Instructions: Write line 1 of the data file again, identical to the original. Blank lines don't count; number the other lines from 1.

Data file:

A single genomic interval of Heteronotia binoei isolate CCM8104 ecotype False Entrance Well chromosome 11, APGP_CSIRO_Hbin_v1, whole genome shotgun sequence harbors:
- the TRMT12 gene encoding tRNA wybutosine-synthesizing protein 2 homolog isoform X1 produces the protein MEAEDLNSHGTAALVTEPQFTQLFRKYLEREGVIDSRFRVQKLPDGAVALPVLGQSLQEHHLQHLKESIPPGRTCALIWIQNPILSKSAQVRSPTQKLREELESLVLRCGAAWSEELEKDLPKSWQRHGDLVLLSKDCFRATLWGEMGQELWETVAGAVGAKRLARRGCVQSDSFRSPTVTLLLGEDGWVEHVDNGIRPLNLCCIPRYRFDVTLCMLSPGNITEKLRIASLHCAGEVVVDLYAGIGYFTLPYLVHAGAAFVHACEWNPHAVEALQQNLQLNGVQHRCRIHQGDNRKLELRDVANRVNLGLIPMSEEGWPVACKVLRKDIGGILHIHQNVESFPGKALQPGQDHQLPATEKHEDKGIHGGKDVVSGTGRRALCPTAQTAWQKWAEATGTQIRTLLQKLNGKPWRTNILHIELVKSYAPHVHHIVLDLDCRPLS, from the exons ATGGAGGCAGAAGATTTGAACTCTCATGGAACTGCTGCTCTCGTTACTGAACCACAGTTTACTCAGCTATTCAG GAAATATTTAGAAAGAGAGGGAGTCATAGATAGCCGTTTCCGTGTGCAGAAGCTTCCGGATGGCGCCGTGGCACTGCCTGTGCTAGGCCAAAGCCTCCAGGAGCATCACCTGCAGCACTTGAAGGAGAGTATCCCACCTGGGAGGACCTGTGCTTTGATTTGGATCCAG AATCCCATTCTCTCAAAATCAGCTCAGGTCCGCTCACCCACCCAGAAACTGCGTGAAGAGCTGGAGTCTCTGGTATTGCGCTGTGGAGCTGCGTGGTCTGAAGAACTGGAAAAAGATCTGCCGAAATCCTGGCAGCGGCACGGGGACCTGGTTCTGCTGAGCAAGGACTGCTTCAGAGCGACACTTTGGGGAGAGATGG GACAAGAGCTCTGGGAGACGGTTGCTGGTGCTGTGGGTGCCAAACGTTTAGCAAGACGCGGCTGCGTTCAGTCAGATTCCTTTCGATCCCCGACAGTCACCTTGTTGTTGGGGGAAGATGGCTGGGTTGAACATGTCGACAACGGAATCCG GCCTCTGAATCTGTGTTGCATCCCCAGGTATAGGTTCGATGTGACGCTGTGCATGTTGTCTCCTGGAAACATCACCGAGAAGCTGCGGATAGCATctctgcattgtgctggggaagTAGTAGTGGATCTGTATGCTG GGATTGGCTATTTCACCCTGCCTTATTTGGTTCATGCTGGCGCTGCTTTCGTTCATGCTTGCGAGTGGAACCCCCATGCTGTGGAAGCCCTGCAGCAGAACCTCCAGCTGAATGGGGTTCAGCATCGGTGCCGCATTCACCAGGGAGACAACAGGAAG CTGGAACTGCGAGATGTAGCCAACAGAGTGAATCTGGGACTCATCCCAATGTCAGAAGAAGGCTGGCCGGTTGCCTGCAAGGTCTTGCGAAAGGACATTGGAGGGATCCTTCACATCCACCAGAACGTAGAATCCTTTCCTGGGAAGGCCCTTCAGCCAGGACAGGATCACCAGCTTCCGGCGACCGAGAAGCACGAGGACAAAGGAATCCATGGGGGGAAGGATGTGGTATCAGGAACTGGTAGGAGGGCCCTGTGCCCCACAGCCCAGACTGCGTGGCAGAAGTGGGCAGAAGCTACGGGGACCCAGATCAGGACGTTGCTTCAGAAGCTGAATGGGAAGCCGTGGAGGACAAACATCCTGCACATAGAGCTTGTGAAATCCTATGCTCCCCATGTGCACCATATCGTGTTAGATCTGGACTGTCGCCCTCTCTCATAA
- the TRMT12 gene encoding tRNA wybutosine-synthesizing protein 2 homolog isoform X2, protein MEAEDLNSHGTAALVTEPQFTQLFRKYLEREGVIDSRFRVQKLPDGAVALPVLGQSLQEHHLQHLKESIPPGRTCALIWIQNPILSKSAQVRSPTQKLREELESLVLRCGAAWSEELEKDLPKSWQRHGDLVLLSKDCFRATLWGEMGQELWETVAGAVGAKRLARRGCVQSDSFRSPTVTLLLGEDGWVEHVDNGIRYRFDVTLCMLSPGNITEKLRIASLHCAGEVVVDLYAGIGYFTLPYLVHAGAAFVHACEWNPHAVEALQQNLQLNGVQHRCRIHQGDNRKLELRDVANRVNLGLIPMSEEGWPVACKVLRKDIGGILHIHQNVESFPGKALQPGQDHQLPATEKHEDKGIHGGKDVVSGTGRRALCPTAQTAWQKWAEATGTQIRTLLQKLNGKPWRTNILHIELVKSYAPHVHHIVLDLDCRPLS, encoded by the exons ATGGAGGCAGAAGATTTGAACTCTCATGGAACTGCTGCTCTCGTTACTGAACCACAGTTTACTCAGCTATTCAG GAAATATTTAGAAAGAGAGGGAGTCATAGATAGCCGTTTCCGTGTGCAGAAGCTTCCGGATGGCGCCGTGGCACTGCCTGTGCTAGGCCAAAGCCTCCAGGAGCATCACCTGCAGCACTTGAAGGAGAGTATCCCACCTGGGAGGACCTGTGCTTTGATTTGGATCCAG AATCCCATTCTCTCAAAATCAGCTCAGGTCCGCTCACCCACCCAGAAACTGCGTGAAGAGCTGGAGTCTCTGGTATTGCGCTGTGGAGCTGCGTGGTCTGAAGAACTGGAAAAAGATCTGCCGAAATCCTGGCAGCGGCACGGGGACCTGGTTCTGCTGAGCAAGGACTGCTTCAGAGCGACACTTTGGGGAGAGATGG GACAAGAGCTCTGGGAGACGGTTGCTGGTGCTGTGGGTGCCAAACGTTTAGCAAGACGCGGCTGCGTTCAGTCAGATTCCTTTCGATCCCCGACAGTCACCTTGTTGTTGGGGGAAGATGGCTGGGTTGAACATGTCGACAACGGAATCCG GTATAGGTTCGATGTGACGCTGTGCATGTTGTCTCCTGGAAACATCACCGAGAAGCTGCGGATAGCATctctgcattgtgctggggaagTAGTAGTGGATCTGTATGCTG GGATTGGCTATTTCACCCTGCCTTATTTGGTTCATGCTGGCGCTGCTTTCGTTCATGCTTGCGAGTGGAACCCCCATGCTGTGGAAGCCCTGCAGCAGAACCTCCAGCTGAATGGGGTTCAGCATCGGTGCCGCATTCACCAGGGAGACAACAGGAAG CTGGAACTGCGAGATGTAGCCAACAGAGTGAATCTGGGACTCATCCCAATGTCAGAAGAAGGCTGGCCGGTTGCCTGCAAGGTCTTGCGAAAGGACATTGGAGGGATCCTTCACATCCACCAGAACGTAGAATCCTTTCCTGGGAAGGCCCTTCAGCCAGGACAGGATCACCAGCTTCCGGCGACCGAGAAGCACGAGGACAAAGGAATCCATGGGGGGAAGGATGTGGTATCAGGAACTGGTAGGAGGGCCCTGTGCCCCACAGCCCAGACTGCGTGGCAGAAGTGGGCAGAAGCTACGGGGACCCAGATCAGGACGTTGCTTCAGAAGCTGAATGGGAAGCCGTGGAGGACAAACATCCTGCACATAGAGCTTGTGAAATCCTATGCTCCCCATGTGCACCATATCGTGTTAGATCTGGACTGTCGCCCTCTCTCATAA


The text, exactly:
A single genomic interval of Heteronotia binoei isolate CCM8104 ecotype False Entrance Well chromosome 11, APGP_CSIRO_Hbin_v1, whole genome shotgun sequence harbors: